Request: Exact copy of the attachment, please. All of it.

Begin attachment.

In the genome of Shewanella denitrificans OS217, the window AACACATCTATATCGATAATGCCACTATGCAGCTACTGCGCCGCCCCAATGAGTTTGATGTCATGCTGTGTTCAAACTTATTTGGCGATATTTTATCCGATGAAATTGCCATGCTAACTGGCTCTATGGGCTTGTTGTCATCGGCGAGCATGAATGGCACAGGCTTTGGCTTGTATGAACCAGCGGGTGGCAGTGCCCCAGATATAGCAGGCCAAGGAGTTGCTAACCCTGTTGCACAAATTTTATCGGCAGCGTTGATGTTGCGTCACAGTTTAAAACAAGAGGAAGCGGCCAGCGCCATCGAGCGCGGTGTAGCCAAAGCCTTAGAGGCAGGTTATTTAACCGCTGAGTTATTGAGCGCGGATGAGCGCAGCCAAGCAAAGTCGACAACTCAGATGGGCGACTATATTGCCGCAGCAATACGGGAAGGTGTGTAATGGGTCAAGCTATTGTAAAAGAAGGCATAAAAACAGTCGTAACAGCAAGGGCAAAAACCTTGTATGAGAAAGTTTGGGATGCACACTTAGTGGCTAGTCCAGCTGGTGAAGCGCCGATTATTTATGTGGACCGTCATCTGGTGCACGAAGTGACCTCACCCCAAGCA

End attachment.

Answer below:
In the genome of Shewanella denitrificans OS217, the window AACACATCTATATCGATAATGCCACTATGCAGCTACTGCGCCGCCCCAATGAGTTTGATGTCATGCTGTGTTCAAACTTATTTGGCGATATTTTATCCGATGAAATTGCCATGCTAACTGGCTCTATGGGCTTGTTGTCATCGGCGAGCATGAATGGCACAGGCTTTGGCTTGTATGAACCAGCGGGTGGCAGTGCCCCAGATATAGCAGGCCAAGGAGTTGCTAACCCTGTTGCACAAATTTTATCGGCAGCGTTGATGTTGCGTCACAGTTTAAAACAAGAGGAAGCGGCCAGCGCCATCGAGCGCGGTGTAGCCAAAGCCTTAGAGGCAGGTTATTTAACCGCTGAGTTATTGAGCGCGGATGAGCGCAGCCAAGCAAAGTCGACAACTCAGATGGGCGACTATATTGCCGCAGCAATACGGGAAGGTGTGTAATGGGTCAAGCTATTGTAAAAGAAGGCATAAAAACAGTCGTAACAGCAAGGGCAAAAACCTTGTATGAGAAAGTTTGGGATGCACACTTAGTGGCTAGTCCAGCTGGTGAAGCGCCGATTATTTATGTGGACCGTCATCTGGTGCACGAAGTGACCTCACCCCAAGCA